Ohio's 12th. District Court of Appeals last Monday added to the state's evolving Intoxilyzer 8000 & impaired driving case law volumn with a decision that solely examined the symantics of that portion of the Administrative Code dealing with "instrument check," or calibration requirements, for approved breath-testing machines. (See State v. Kormos, 2012 Ohio 3128)
The case, as Cincinnati.com phrased it, is a case of "first impression," which has not been considered by the 12th District Court of Appeals before. The ruling will apply to all similar cases in eight southwest Ohio counties, including Butler, Clermont and Warren, and have the potential of influencing cases in Hamilton County and elsewhere in the state.
Pertinent to the appeal was Ohio Administrative Code Sec. 3701-53-04, specifying the "instrument check," or calibration requirements, for approved breath-testing machines, with the state argument being the trial court's decision in suppressing test result evidence was based on an erroneous interpretation of Ohio Adm.Code 3701-53-04(B), as it applies to the Intoxilyzer 8000.
Applying Webster's Third New International Dictionary's definition of the word "subject" to Ohio Adm. Code 3701-53-04(B), the 12th. District said, "it was quite clear that a 'subject test' is synonymous with running the Intoxilyzer 8000 on a single 'subject,' i.e., 'individual' under law enforcement's control. Because the language set forth by the Health Department is clear and definite, we must apply it as written and hold that there is only one 'subject' being tested during any one breathalyzer test. See Kneisley v. Lattimer-Stevens Co., 40 Ohio St.3d 354 (1988). It follows that the items listed in the 'Subject Test Report' form, including 'Subject Test 1' and 'Subject Test 2,' are simply recurring components of the same breathalyzer test, where one subject blows twice before reaching the end result.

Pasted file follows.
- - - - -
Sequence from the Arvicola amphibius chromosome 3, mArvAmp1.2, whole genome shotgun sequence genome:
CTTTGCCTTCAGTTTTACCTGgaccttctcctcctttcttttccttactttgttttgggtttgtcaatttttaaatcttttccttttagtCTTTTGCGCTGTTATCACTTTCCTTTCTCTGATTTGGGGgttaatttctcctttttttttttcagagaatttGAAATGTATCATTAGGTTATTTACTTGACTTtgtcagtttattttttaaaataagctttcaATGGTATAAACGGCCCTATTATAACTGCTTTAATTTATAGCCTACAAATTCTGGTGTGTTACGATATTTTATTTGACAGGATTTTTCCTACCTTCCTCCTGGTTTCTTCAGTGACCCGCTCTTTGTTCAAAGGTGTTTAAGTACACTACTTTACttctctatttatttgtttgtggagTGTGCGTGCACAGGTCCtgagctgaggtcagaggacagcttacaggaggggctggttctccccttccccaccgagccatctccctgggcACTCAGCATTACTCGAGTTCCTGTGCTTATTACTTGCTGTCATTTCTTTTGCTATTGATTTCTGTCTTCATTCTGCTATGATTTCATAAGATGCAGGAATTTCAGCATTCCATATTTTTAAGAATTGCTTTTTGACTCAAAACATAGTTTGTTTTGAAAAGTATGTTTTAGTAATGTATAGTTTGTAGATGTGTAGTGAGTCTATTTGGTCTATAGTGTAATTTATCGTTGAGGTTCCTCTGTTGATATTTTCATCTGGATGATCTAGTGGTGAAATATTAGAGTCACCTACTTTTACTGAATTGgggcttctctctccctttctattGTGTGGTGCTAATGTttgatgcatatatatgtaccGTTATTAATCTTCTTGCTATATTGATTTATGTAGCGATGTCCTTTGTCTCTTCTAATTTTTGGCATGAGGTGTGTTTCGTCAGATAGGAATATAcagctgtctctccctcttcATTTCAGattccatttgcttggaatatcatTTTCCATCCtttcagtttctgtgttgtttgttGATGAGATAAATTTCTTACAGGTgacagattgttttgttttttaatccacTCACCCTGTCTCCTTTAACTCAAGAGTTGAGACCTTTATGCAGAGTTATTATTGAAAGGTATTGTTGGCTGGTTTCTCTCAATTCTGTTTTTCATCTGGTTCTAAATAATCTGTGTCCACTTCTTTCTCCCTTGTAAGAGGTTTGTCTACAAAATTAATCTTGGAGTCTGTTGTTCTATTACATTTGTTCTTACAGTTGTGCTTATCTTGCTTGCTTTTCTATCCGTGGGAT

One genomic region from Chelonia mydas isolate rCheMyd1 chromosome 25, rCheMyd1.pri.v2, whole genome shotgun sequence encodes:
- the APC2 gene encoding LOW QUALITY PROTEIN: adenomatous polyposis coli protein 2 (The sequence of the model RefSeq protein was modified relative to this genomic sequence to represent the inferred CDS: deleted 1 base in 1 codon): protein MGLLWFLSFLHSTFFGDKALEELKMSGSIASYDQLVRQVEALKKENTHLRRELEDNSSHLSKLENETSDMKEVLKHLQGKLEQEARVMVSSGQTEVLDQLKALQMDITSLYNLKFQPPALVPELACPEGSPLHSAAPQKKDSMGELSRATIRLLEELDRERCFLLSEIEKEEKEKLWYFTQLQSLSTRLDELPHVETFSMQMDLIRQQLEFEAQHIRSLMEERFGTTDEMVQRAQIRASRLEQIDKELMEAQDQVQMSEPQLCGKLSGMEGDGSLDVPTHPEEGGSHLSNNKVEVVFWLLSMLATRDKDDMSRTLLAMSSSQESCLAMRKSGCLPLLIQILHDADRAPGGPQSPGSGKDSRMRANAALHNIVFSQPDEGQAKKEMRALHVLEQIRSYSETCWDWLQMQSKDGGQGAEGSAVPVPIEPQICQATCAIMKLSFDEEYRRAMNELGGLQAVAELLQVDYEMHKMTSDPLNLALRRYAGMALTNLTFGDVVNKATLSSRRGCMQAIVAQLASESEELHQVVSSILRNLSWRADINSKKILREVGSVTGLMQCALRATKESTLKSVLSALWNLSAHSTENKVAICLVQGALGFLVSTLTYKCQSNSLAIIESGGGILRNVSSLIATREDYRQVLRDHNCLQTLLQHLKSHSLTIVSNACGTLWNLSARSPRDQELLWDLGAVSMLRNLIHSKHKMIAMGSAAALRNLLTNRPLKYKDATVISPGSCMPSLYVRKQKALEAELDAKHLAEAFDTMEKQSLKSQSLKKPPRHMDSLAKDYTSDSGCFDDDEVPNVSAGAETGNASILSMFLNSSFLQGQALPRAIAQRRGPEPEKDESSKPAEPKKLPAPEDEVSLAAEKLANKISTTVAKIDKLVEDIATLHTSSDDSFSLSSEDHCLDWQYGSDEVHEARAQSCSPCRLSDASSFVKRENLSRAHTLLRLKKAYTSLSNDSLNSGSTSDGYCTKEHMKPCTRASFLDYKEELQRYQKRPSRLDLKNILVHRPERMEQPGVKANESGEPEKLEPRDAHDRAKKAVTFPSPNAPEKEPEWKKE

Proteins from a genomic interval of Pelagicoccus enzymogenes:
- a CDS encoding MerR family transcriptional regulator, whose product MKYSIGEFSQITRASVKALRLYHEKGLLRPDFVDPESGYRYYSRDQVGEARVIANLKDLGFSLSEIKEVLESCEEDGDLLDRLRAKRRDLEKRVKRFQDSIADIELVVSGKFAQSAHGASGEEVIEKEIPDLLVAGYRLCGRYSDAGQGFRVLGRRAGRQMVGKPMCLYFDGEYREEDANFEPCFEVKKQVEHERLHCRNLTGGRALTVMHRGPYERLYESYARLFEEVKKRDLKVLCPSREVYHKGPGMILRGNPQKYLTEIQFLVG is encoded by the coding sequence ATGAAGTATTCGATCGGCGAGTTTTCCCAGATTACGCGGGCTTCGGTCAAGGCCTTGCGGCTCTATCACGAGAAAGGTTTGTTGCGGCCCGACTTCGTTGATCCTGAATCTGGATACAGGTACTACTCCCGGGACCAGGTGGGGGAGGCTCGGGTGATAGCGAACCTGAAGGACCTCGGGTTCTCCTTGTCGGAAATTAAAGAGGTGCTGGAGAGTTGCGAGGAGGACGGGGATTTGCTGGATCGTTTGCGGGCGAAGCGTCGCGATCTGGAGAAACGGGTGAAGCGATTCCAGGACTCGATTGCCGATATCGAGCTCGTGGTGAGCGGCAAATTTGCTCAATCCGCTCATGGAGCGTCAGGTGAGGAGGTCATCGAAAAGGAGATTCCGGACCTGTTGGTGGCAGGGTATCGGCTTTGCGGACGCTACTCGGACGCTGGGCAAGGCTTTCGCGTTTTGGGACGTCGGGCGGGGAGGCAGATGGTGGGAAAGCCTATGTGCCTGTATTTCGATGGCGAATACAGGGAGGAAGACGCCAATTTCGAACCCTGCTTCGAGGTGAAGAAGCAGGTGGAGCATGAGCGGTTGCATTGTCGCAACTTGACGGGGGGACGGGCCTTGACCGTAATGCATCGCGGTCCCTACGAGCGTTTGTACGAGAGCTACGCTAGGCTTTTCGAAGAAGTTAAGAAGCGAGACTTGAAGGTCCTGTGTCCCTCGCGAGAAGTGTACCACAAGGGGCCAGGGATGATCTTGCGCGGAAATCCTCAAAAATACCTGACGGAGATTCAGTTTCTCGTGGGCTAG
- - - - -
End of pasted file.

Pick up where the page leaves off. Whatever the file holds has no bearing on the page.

"We also note that our view of Ohio Adm.Code 3701-53-04(B) is consistent with what appears to be the Health Department's current interpretation thereof. See State ex rel.Turner v. Eberlin, 117 Ohio St.3d 381, 2008-Ohio-1117, ¶ 17 (courts must give due deference to the department's reasonable interpretation of administrative regulations); State v. Yoder, 66 Ohio St.3d 515, 518 (1993).
"Lastly, we note that Ohio Adm.Code 3701-53-04(B) does not refer to dry gas control testing before, after, and in between 'every subject test ***.' If it did, we would be more inclined to agree with Kormos that each time a particular individual blows into the Intoxilyzer 8000, another 'subject test' occurs, which would require a dry gas control test. However, the Health Department did not insert such language, and we cannot expound upon its silence to construe the phrase 'subject test' beyond its common and unambiguous meaning. Thus, it is clear there is only one 'subject test' per person breathalyzed, even if the test includes two incidents of blowing. As a result, we decline to interpret the code phrase that requires dry gas control tests 'before and after every subject test' as requiring them 'before and after every separate blow.' See Grubb v. Hollingsworth, 12th Dist. No. CA91-12- 024, 1992 WL 276547, *2, 1992 Ohio App. LEXIS 5086 (Oct. 5, 1992) (courts cannot rewrite the law or judicially insert words that are not used); State v. Ferrato, 167 Ohio App.3d 136, 2006-Ohio-3219, ¶ 11 (11th. Dist.).
"... we find the Intoxilyzer 8000 calibration sequence comports with the requirements of Ohio Adm.Code 3701-53-04(B)."